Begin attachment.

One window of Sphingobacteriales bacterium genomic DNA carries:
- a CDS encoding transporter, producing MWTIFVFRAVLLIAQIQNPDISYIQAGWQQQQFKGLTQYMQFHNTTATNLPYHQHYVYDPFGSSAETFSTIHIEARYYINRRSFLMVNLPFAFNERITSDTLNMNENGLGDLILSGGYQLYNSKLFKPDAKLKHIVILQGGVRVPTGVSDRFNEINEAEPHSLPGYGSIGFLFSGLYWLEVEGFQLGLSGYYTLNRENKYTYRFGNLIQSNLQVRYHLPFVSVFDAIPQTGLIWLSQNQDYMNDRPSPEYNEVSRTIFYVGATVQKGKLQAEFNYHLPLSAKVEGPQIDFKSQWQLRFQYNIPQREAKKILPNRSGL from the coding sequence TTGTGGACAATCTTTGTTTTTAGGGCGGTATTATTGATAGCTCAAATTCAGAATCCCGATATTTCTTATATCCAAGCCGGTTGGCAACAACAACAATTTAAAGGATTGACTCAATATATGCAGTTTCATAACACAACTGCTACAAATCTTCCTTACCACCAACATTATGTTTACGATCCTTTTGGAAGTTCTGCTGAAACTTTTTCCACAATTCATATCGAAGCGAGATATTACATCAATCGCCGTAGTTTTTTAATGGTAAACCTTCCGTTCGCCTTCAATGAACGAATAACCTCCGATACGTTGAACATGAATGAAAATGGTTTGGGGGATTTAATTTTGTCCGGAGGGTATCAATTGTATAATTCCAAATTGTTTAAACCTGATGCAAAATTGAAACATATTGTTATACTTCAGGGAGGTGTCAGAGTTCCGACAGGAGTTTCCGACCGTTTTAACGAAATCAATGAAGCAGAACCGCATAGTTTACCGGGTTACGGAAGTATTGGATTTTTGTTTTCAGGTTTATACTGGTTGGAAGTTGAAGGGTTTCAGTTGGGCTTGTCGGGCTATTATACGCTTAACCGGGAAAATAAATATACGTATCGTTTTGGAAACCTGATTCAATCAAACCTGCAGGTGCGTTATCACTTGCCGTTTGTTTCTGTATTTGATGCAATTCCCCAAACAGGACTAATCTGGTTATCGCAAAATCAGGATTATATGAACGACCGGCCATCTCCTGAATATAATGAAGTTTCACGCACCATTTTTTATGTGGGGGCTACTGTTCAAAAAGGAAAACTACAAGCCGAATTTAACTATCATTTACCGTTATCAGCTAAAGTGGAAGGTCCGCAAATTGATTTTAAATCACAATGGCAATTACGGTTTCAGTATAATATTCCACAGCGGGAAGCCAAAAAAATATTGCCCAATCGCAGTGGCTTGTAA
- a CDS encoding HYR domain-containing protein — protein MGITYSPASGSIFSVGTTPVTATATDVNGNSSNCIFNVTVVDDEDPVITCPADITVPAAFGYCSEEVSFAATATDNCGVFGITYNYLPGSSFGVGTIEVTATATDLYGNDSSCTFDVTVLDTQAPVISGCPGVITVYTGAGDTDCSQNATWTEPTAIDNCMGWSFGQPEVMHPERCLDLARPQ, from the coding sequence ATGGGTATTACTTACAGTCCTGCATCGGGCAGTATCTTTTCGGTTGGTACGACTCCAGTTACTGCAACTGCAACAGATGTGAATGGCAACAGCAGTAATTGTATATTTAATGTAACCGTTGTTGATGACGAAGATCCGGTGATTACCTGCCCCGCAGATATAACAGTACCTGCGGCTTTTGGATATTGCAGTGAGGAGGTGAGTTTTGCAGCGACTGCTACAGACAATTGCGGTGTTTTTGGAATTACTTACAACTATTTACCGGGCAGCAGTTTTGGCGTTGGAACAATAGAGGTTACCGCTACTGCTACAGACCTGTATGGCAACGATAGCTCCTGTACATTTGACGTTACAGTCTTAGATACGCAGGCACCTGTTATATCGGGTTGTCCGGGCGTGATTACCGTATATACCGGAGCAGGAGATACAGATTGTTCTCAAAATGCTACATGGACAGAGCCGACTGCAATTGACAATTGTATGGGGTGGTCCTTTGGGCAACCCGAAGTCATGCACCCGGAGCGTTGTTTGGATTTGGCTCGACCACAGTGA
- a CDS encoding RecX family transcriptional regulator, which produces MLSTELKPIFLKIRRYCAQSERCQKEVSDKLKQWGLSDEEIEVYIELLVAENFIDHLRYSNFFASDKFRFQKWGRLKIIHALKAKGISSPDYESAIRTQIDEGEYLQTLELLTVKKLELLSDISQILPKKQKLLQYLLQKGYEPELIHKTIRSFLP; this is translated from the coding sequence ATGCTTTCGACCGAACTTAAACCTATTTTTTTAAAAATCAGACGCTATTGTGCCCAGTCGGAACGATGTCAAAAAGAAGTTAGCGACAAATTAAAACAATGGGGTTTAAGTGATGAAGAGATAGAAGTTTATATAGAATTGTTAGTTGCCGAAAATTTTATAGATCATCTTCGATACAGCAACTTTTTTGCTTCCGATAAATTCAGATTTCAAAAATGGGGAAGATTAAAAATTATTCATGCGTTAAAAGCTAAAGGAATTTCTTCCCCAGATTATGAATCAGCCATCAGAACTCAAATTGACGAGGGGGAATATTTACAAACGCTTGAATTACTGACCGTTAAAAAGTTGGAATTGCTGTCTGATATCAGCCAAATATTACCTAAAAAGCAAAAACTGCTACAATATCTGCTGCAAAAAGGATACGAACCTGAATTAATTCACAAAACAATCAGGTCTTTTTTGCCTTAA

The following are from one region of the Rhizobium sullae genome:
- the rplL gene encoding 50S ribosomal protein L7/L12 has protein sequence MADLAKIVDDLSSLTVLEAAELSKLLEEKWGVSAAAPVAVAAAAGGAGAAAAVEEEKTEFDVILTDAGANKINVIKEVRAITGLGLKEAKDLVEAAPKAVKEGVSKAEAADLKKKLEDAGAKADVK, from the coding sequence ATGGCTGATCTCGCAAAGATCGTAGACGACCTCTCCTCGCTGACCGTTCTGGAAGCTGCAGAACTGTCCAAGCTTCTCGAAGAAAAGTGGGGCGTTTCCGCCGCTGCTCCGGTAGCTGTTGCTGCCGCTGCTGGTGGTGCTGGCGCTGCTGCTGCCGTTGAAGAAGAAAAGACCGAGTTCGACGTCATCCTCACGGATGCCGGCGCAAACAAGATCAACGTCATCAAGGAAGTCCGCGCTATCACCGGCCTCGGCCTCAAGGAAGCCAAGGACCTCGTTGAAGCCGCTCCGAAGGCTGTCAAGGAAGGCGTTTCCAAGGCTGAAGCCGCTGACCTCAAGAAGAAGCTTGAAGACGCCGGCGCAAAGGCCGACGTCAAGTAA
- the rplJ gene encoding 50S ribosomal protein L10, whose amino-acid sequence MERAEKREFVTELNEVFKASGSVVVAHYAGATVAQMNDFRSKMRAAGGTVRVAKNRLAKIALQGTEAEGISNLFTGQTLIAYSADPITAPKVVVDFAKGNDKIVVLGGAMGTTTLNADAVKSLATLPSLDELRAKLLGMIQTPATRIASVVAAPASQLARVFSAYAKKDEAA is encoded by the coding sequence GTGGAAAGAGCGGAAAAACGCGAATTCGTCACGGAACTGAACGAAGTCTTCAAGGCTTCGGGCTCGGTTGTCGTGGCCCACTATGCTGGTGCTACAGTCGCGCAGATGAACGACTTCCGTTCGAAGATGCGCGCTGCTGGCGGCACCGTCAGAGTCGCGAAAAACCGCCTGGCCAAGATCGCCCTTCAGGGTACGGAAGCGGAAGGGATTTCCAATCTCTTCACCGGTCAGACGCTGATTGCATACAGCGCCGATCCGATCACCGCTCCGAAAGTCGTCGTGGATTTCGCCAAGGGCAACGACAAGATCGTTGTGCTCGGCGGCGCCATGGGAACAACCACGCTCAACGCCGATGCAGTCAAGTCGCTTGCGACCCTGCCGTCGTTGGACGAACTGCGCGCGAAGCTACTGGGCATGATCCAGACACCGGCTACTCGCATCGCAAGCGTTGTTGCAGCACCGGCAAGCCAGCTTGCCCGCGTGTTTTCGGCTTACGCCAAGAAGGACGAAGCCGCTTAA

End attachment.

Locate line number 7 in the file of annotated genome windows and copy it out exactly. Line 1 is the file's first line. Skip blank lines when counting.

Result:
- the rplJ gene encoding 50S ribosomal protein L10, whose amino-acid sequence MERAEKREFVTELNEVFKASGSVVVAHYAGATVAQMNDFRSKMRAAGGTVRVAKNRLAKIALQGTEAEGISNLFTGQTLIAYSADPITAPKVVVDFAKGNDKIVVLGGAMGTTTLNADAVKSLATLPSLDELRAKLLGMIQTPATRIASVVAAPASQLARVFSAYAKKDEAA is encoded by the coding sequence GTGGAAAGAGCGGAAAAACGCGAATTCGTCACGGAACTGAACGAAGTCTTCAAGGCTTCGGGCTCGGTTGTCGTGGCCCACTATGCTGGTGCTACAGTCGCGCAGATGAACGACTTCCGTTCGAAGATGCGCGCTGCTGGCGGCACCGTCAGAGTCGCGAAAAACCGCCTGGCCAAGATCGCCCTTCAGGGTACGGAAGCGGAAGGGATTTCCAATCTCTTCACCGGTCAGACGCTGATTGCATACAGCGCCGATCCGATCACCGCTCCGAAAGTCGTCGTGGATTTCGCCAAGGGCAACGACAAGATCGTTGTGCTCGGCGGCGCCATGGGAACAACCACGCTCAACGCCGATGCAGTCAAGTCGCTTGCGACCCTGCCGTCGTTGGACGAACTGCGCGCGAAGCTACTGGGCATGATCCAGACACCGGCTACTCGCATCGCAAGCGTTGTTGCAGCACCGGCAAGCCAGCTTGCCCGCGTGTTTTCGGCTTACGCCAAGAAGGACGAAGCCGCTTAA